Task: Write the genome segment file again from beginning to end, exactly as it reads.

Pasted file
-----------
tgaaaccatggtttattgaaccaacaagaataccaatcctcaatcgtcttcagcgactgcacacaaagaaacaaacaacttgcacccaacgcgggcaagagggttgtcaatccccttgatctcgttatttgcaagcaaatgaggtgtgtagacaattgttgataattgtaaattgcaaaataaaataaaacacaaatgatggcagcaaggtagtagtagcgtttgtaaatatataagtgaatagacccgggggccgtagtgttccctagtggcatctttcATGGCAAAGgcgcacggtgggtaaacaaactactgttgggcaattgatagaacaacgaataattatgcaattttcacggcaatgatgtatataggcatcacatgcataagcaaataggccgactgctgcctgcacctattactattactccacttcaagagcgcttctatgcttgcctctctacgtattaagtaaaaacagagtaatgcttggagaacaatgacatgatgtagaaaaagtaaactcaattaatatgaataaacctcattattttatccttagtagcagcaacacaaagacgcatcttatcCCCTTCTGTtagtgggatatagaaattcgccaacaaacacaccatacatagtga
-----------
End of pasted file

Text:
tgaaaccatggtttattgaaccaacaagaataccaatcctcaatcgtcttcagcgactgcacacaaagaaacaaacaacttgcacccaacgcgggcaagagggttgtcaatccccttgatctcgttatttgcaagcaaatgaggtgtgtagacaattgttgataattgtaaattgcaaaataaaataaaacacaaatgatggcagcaaggtagtagtagcgtttgtaaatatataagtgaatagacccgggggccgtagtgttccctagtggcatctttcATGGCAAAGgcgcacggtgggtaaacaaactactgttgggcaattgatagaacaacgaataattatgcaattttcacggcaatgatgtatataggcatcacatgcataagcaaataggccgactgctgcctgcacctattactattactccacttcaagagcgcttctatgcttgcctctctacgtattaagtaaaaacagagtaatgcttggagaacaatgacatgatgtagaaaaagtaaactcaattaatatgaataaacctcattattttatccttagtagcagcaacacaaagacgcatcttatcCCCTTCTGTtagtgggatatagaaattcgccaacaaacacaccatacatagtga